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Two New Plant Biologists Arrive at SBS


SBS and the University of Utah welcome SBS’s newest faculty, Assistant Professors Chan Yul Yoo and Heejin Yoo. Their research is in the areas of plant biology and Ecology/Evolution and both are positioned in the Molecular, Cellular & Evolutionary Biology Program (MCEB)

The Yoos come to us from Oklahoma State University. They earned their PhDs at Purdue University.
Chan Yul describes the nucleus in cell as spatially organized within three-dimensional spaces and harbors various nuclear bodies consisting of protein/RNA/chromatin complexes, which creates micro-environments essential for fundamental nuclear functions in eukaryotes. The mis-regulation of nuclear bodies leads to human diseases such as neurodegenerative diseases and cancer. In plants, photo-bodies are photoreceptor-containing nuclear bodies that sense light and regulate almost every facet of growth and development including chloroplast biogenesis. “Our lab is broadly interested in understanding fundamental functions of photo-bodies as developmental and environmental sensors in reprogramming growth, development, and chloroplast biogenesis in plants.”

“My main research is focused on understanding how plants coordinate metabolic pathways and defense mechanisms to optimize plant growth and defense,” says Heejin. Since plants do not have specialized immune cells, plants need to allocate their energy and resource properly to either growth or defense depending on environmental conditions. “My research is to understand the underlying mechanisms through transcriptional and translational regulation, and metabolic dynamics during plant innate immunity.” This research, she explains, will ultimately enhance our knowledge of molecular mechanisms and interactions between defense signaling and metabolic regulation to optimize or maximize crop yield and disease resistance. “Specifically, projects in my lab include; 1) Regulatory mechanism of salicylic acids for plant immunity in various plant species, 2) The role of amino acids for plant immunity, 3) Global translatome analysis using ribosome profiling during plant systemic immunity, 4) Functional analysis of metabolic pathways during plant immune response, and 5) The role of helper NB-LRR for plant immune mechanisms.”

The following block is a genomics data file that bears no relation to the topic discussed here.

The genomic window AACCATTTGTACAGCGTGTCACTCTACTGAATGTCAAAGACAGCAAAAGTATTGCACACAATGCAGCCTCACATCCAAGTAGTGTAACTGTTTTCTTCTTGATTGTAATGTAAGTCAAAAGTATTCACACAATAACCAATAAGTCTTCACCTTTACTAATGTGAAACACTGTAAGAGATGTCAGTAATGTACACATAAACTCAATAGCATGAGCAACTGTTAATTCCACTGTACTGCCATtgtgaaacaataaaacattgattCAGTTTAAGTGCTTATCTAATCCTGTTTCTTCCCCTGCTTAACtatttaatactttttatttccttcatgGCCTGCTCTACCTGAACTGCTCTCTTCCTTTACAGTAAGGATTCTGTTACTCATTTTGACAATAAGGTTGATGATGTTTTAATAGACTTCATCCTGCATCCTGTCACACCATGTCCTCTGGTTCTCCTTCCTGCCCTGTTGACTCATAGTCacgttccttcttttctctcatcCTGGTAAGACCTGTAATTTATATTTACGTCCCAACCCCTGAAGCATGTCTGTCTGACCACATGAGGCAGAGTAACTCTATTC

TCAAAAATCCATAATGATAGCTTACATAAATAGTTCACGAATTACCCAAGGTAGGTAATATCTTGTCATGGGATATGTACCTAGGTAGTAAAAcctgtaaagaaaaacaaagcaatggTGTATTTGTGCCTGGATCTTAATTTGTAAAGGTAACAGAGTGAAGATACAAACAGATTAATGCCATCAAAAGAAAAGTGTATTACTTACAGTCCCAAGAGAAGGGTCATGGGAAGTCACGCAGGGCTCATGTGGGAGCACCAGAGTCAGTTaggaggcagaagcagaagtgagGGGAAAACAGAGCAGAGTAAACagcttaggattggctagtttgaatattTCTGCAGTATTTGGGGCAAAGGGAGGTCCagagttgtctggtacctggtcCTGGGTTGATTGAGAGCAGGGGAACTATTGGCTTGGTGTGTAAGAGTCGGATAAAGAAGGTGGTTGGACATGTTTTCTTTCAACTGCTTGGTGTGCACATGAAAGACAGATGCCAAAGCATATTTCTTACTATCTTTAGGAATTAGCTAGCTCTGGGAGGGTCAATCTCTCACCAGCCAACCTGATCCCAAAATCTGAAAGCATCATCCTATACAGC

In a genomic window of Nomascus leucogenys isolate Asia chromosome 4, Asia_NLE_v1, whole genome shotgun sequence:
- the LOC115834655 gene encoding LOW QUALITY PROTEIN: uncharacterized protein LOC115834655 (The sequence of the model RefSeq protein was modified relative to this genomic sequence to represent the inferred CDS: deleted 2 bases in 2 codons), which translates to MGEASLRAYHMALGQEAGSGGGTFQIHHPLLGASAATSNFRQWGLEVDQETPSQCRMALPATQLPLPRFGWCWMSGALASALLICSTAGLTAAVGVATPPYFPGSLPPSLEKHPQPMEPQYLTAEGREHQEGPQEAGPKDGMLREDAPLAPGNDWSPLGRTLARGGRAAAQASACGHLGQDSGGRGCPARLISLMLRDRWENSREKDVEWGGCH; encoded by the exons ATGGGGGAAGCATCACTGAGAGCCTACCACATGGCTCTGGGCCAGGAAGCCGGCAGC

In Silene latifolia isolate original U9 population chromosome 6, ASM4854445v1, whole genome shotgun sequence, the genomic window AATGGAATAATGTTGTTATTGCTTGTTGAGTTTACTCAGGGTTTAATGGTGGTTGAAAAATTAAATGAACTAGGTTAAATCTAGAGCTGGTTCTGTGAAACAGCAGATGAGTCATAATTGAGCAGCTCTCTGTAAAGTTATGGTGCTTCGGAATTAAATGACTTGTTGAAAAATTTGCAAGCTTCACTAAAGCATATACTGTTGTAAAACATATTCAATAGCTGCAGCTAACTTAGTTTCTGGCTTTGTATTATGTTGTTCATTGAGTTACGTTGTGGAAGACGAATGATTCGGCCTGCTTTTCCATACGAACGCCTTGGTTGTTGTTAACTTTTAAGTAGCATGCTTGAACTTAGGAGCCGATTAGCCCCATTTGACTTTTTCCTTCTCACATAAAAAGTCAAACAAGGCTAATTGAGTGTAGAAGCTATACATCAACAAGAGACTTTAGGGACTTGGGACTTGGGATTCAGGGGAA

On behalf of all of us at the School of. Biological Sciences, especially Co-Directors Leslie Sieburth and Neil Vickers, Welcome to the Beehive State!